Two strange, disconnected memories from this day:

1. Singing ‘You take the grey skies out of my way, you make the sun shine brighter than Doris Day’ repeatedly on the way home, because they were the only words I knew from Wham’s ‘Wake Me Up Before You Go Go’. Apart from, erm, ‘Wake Me Up Before You Go Go’. I think after the 432nd rendition in the space of half a mile, Doug was more than ready to Jitterbug me into the foul-smelling beck by the cricket club and leave me there to ‘hit that high’ by myself.

wham

2. Having, quite laudably, a sensible conversation with Doug about racism, and agreeing beyond much reasonable doubt that it was a BAD THING. I can’t remember any more of the details than this, but it was probably one of the first times I’d ever talked about anything even remotely resembling politics. I’m not sure what prompted this momentary lapse in the usually ceaseless procession of farts, filth and knob jokes that passed for normal conversation in our world, and I’m sure we more than made up for it later on.   

And so to the eclipse… I remember being a TINY bit disappointed when my Dad took me out into the side garden and what I actually saw out of the corner of my blinking eye was the normal, blazing sun with – just about visible – a tiny section of it missing. But hey… we got a free trip to Weary Valley out of it, so life was ‘geed’ after all. For the record, a partial eclipse of the sun looks like this, but not nearly quite as dramatic…

partialeclipse

And the European Cup Final! Normally I wouldn’t have been remotely interested in football at this stage in my life, but the prospect of Liverpool playing some funny foreign lot (my socially-conscious musings about racism were now six hours old, and therefore virtually ancient history, besides which it’s clearly ALWAYS alright to laugh about the Italians) clearly piqued my interest. For those that care about these things, this was the match in which Bruce Grobelaar, during the one of the most high-tension penalty shoot-outs of all time, did his now infamous ‘wobbly legs’ routine… (at about 7mins 40 in the below clip – have a look, it’s one of the coolest things ever!)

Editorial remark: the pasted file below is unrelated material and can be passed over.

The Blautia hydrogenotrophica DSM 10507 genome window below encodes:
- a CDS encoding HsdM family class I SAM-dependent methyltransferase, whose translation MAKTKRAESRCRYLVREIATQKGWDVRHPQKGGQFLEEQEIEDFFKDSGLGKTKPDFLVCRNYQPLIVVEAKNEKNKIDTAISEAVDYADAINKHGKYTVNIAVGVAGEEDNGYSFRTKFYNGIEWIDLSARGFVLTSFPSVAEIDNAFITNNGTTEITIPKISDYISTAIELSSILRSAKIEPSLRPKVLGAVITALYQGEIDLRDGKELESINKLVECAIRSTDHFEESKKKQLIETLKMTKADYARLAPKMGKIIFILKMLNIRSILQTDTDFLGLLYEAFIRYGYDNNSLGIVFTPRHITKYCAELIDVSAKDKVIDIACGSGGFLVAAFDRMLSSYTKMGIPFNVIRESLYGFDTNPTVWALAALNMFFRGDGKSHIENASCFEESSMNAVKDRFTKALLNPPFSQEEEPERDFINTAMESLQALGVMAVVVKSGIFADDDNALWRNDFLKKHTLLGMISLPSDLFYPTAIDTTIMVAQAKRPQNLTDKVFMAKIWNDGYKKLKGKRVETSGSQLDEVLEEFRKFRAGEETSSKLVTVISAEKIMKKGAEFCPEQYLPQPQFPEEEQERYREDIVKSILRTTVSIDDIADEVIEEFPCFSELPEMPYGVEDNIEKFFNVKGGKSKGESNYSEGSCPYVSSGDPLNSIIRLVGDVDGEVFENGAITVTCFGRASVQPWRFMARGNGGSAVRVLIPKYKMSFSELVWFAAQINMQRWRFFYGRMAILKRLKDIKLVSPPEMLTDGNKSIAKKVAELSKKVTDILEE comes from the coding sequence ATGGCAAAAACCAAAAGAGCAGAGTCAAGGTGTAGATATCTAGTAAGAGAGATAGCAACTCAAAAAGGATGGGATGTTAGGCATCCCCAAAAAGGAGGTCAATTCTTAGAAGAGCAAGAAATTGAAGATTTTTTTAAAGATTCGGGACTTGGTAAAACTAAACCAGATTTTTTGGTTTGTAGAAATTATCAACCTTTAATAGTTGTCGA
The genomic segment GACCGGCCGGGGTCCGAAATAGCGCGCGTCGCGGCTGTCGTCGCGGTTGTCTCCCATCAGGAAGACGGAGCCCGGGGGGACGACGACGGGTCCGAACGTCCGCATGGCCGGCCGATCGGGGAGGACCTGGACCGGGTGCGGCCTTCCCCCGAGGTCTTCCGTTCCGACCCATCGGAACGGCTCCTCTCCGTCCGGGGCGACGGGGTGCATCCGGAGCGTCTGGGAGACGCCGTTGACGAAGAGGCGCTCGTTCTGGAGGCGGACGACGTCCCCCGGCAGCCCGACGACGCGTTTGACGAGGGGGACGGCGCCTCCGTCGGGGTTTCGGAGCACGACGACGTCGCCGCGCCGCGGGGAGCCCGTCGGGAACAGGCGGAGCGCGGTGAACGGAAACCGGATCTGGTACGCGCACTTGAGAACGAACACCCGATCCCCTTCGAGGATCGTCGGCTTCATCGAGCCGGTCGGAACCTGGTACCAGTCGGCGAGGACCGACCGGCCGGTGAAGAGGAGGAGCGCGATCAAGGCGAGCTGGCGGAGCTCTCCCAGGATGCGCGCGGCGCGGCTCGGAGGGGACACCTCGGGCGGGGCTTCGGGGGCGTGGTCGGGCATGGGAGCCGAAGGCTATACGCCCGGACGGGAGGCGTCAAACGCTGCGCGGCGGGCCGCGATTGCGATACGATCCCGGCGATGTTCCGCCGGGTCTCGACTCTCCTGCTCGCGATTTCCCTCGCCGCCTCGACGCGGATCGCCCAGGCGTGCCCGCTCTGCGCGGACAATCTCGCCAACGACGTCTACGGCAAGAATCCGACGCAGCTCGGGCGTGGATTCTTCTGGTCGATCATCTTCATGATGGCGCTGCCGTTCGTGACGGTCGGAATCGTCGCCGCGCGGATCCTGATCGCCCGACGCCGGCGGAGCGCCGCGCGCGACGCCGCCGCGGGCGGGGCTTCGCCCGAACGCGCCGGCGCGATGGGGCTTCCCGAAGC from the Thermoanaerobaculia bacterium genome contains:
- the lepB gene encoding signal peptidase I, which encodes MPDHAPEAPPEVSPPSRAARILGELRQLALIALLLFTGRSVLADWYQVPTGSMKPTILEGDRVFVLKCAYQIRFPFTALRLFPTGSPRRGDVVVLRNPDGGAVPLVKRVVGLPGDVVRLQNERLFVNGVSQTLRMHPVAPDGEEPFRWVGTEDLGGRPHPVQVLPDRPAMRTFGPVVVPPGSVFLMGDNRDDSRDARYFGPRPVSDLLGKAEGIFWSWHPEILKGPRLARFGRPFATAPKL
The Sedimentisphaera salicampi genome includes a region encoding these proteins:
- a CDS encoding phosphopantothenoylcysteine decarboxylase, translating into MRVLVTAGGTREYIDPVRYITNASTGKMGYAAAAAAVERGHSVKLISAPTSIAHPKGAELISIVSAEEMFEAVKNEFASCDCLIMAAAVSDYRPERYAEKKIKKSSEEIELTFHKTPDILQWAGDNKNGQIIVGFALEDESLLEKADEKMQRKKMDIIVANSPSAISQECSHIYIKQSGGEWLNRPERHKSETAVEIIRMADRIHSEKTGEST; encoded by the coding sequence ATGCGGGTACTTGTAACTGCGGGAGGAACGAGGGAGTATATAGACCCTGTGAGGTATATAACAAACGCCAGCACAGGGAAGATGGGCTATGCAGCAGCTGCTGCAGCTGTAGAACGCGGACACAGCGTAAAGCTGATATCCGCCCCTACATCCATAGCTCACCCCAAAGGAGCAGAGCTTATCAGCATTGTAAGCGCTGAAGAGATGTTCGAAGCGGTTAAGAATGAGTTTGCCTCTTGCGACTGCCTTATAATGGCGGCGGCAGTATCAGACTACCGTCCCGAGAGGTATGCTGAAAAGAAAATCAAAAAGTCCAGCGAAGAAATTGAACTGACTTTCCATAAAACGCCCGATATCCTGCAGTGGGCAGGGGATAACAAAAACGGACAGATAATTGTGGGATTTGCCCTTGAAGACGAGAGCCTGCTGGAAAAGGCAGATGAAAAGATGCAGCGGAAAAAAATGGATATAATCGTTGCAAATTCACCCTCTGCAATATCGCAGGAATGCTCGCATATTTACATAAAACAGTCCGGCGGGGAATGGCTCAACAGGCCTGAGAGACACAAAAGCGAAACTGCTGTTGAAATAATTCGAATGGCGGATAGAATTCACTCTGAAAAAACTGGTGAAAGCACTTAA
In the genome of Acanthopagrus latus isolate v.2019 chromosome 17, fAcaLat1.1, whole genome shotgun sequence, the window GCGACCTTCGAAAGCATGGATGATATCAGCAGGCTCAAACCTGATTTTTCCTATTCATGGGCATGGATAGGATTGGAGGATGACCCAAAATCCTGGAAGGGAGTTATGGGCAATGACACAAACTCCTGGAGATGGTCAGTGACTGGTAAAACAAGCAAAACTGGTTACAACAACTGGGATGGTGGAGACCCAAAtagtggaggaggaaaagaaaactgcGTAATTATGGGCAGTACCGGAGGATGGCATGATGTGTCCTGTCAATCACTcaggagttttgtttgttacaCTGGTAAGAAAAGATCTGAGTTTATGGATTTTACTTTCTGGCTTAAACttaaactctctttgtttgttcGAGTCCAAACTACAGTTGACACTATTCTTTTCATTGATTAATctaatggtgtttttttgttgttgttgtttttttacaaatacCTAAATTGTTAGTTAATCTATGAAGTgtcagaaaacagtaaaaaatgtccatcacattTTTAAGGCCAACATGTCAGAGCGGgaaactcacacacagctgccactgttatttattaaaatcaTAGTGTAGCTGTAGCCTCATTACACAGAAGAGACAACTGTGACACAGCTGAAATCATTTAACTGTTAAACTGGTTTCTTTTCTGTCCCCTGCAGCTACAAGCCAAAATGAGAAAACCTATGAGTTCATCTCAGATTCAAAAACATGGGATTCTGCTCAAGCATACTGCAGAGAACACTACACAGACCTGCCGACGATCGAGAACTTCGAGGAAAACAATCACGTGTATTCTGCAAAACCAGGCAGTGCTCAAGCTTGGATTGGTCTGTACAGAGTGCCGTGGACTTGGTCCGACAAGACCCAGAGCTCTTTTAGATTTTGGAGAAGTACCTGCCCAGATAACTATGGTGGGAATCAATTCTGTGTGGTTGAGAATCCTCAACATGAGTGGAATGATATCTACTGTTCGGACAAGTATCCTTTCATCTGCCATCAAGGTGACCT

‘He’s bloody barking mad, him,’ laughed my Dad, as we jumped around the room and cheered. And the ‘nice joke by Jimmy Greaves’ still tickles me to this day. At the end of the normal 90 minutes, the camera stayed trained on the pitch, while ITV’s studio pundits had their heads placed into little circles, superimposed over the top of the action as they pontificated.

‘Great that we’re getting a bit of extra time,’ mused Greavsie, ‘even if it does mean my head gets stuck inside this funny little bubble’.

I can’t remember who was in any of the other bubbles, but no doubt one of them will have been Ian St John, throwing his head back and roaring with laughter. Quite right, too.

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3 Comments»

  Fiona Tims wrote @

I can’t believe you made me sit through footie footage to see “wobbly legs”

I didn’t think it was that great ;p

  Dr Giles Parcel wrote @

It is a scientific fact that only a man can truly appreciate Bruce Grobbelaar’s legs.

  bobfischer wrote @

Come on Fiona, it was a penalty shoot-out at the end of the European Cup Final! Without a doubt the most tense, nerve-racking and downright important moment of Bruce Grobbelaar’s career, being watched on TV by hundreds of millions, and what does he do?

Arse about pulling stupid faces and making comedy wobbly legs! Genius. The Chuckle Brothers saw that clip and built a whole career on it.